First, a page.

|Named By:||Ouyang in 1992|
|Time Period:||Late Jurassic|
|Location:||China, Sichuan Province - Shaximiao Formation|
|Size:||Around 4.2 meters long|
|Fossil(s):||Partial skeleton, possibly of a sub adult. Skull unknown|
|Classification:||| Chordata | Reptilia | Dinosauria | Ornithischia | Thyreophora | Stegosauria ||
Gigantspinosaurus (meaning "giant-spined lizard") is a genus of herbivorous ornithischian dinosaur from the Late Jurassic. It was a stegosaur found in Sichuan, China.
The first fossil was found in 1985 by Ouyang Hui at Pengtang near Jinquan and was reported upon in 1986 by Gao Ruiqi and colleagues, mistaking it for a specimen of Tuojiangosaurus. The type species, Gigantspinosaurus sichuanensis, was described and named by Ouyang in 1992 in an abstract of a lecture. The generic name is derived from Latin gigas or giganteus, "enormous", and spina, "spine", in reference to the gigantic shoulder spines. The specific name refers to Sichuan.
The name was generally considered a nomen nudum in the West, until in 2006 it was disclosed that the abstract contained a sufficient description. Despite its uncertain nomenclatural status, images of Gigantspinosaurus had appeared in several sources. Public awareness of this animal was increased in early 2006 when Tracy Ford, considering it a validly established taxon, published a short article on reconstructing it. Ford suggested that earlier reconstructions of Gigantspinosaurus attached the shoulder spines upside-down, and his new reconstruction shows the spine extending somewhat upwards, ending higher than the top of the animal's back. Susannah Maidment and Wei Guangbiao in 2006 concluded that G. sichuanensis was a valid taxon in their review of Late Jurassic Chinese stegosaurs, but did not redescribe it because at that time it was under study by Zigong Dinosaur Museum staff. In fact, a Chinese redescription by Peng Guangzhao and colleagues in 2005 would predate Maidment's publication.
The holotype, ZDM 0019, was found in layers of the Upper Shaximiao Formation of Zigong (Sichuan province), which date to the Oxfordian. It consists of a partial skeleton of a probably subadult individual missing the skull (though the lower jaws are present), hind feet, and the tail end. Apart from skeletal elements also plates, spines and scutes have been found. At the left shoulder an impression of the skin had been preserved. The specimen is part of the collection of the Zigong Dinosaur Museum and has as a mounted restored skeleton been on display since 1996. In 2005 Peng e.a. reported a second specimen, ZDM 0156, a pelvis found at Chenjia near Fuquan.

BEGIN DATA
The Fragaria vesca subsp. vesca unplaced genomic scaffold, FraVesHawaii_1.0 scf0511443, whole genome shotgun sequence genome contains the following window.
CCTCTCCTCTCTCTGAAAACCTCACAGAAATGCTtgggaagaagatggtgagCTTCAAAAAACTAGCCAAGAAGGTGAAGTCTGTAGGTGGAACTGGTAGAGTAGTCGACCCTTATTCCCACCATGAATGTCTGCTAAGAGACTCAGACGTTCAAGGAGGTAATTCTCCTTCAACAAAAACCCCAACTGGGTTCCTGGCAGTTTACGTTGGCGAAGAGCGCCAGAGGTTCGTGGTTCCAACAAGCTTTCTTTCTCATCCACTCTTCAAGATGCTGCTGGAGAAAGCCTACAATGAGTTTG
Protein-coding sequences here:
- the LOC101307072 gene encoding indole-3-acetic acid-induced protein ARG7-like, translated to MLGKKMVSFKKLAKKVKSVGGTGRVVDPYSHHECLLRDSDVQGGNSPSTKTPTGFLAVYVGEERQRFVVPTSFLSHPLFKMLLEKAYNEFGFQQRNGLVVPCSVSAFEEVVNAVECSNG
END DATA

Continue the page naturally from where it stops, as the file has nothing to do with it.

Gigantspinosaurus was described by Peng and colleagues as a "medium-sized stegosaur". It was estimated by Gregory S. Paul in 2010 to have been about 4.2 metres (14 ft) long and 700 kilograms (1,500 lb) in weight. Gigantspinosaurus has a distinctive appearance with relatively small dorsal plates and greatly enlarged shoulder spines, spinae parascapulares, twice the length of the shoulder blades on which they rested via large flat bases. The plates on the neck are small and triangular. The head must have been relatively large with thirty teeth in each lower jaw. The hips are very broad and the low neural spines of the four sacral vertebrae and the first tail vertebra have been fused into a single plate. The forelimbs are robust.
The skin impressions were described by Xing Lida and colleagues in 2008. They cover a surface of 414 square centimetres (64.2 sq in) and show rosettes with a central pentagonal or hexagonal scale surrounded by thirteen to fourteen ridged smaller square, pentagonal or hexagonal scales with a diameter of 5.7 to 9.2 millimetres (0.22 to 0.36 in).
A study by Maidment indicated that Gigantspinosaurus is the most basal known member of the Stegosauria. Peng and colleagues, however, placed it in the Huayangosaurinae.